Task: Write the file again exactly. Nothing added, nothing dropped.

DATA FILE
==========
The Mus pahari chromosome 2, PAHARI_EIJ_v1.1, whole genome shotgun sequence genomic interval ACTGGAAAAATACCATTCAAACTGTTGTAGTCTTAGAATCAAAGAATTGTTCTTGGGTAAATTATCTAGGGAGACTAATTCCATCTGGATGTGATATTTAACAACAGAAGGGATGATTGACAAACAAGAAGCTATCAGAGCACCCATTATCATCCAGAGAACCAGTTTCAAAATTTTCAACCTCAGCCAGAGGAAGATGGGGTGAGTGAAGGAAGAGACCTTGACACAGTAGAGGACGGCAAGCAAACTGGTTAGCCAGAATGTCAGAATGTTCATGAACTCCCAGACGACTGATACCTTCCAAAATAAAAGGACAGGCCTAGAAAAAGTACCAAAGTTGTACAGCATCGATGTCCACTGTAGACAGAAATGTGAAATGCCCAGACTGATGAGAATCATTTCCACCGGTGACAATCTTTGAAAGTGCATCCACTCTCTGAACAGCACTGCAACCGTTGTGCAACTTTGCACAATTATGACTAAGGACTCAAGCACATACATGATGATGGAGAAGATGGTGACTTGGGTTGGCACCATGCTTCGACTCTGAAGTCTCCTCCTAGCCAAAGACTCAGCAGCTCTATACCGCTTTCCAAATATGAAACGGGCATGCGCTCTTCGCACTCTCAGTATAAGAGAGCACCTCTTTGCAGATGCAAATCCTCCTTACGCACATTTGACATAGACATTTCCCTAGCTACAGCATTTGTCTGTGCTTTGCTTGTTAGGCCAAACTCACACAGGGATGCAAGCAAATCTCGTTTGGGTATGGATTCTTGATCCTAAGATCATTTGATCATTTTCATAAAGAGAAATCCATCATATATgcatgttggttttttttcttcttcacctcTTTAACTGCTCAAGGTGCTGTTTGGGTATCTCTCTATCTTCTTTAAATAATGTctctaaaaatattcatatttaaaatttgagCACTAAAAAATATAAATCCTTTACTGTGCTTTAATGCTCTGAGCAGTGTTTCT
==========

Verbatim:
The Mus pahari chromosome 2, PAHARI_EIJ_v1.1, whole genome shotgun sequence genomic interval ACTGGAAAAATACCATTCAAACTGTTGTAGTCTTAGAATCAAAGAATTGTTCTTGGGTAAATTATCTAGGGAGACTAATTCCATCTGGATGTGATATTTAACAACAGAAGGGATGATTGACAAACAAGAAGCTATCAGAGCACCCATTATCATCCAGAGAACCAGTTTCAAAATTTTCAACCTCAGCCAGAGGAAGATGGGGTGAGTGAAGGAAGAGACCTTGACACAGTAGAGGACGGCAAGCAAACTGGTTAGCCAGAATGTCAGAATGTTCATGAACTCCCAGACGACTGATACCTTCCAAAATAAAAGGACAGGCCTAGAAAAAGTACCAAAGTTGTACAGCATCGATGTCCACTGTAGACAGAAATGTGAAATGCCCAGACTGATGAGAATCATTTCCACCGGTGACAATCTTTGAAAGTGCATCCACTCTCTGAACAGCACTGCAACCGTTGTGCAACTTTGCACAATTATGACTAAGGACTCAAGCACATACATGATGATGGAGAAGATGGTGACTTGGGTTGGCACCATGCTTCGACTCTGAAGTCTCCTCCTAGCCAAAGACTCAGCAGCTCTATACCGCTTTCCAAATATGAAACGGGCATGCGCTCTTCGCACTCTCAGTATAAGAGAGCACCTCTTTGCAGATGCAAATCCTCCTTACGCACATTTGACATAGACATTTCCCTAGCTACAGCATTTGTCTGTGCTTTGCTTGTTAGGCCAAACTCACACAGGGATGCAAGCAAATCTCGTTTGGGTATGGATTCTTGATCCTAAGATCATTTGATCATTTTCATAAAGAGAAATCCATCATATATgcatgttggttttttttcttcttcacctcTTTAACTGCTCAAGGTGCTGTTTGGGTATCTCTCTATCTTCTTTAAATAATGTctctaaaaatattcatatttaaaatttgagCACTAAAAAATATAAATCCTTTACTGTGCTTTAATGCTCTGAGCAGTGTTTCT